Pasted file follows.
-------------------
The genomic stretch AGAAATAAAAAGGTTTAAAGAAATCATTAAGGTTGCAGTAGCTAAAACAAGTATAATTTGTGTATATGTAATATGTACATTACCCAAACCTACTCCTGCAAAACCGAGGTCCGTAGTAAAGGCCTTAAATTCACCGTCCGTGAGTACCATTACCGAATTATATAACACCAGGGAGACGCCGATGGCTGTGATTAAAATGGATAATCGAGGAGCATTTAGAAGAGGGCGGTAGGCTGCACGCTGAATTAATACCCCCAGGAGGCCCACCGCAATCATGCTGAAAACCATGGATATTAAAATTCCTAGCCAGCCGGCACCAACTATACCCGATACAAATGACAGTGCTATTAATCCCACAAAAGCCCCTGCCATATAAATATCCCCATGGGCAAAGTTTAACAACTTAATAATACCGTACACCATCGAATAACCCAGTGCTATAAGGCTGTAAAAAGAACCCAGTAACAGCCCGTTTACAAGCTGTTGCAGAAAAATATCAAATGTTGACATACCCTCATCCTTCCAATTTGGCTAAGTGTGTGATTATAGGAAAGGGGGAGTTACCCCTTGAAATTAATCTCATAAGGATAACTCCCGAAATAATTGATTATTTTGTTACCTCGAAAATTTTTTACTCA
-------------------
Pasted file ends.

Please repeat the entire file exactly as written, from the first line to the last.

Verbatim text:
The genomic stretch AGAAATAAAAAGGTTTAAAGAAATCATTAAGGTTGCAGTAGCTAAAACAAGTATAATTTGTGTATATGTAATATGTACATTACCCAAACCTACTCCTGCAAAACCGAGGTCCGTAGTAAAGGCCTTAAATTCACCGTCCGTGAGTACCATTACCGAATTATATAACACCAGGGAGACGCCGATGGCTGTGATTAAAATGGATAATCGAGGAGCATTTAGAAGAGGGCGGTAGGCTGCACGCTGAATTAATACCCCCAGGAGGCCCACCGCAATCATGCTGAAAACCATGGATATTAAAATTCCTAGCCAGCCGGCACCAACTATACCCGATACAAATGACAGTGCTATTAATCCCACAAAAGCCCCTGCCATATAAATATCCCCATGGGCAAAGTTTAACAACTTAATAATACCGTACACCATCGAATAACCCAGTGCTATAAGGCTGTAAAAAGAACCCAGTAACAGCCCGTTTACAAGCTGTTGCAGAAAAATATCAAATGTTGACATACCCTCATCCTTCCAATTTGGCTAAGTGTGTGATTATAGGAAAGGGGGAGTTACCCCTTGAAATTAATCTCATAAGGATAACTCCCGAAATAATTGATTATTTTGTTACCTCGAAAATTTTTTACTCA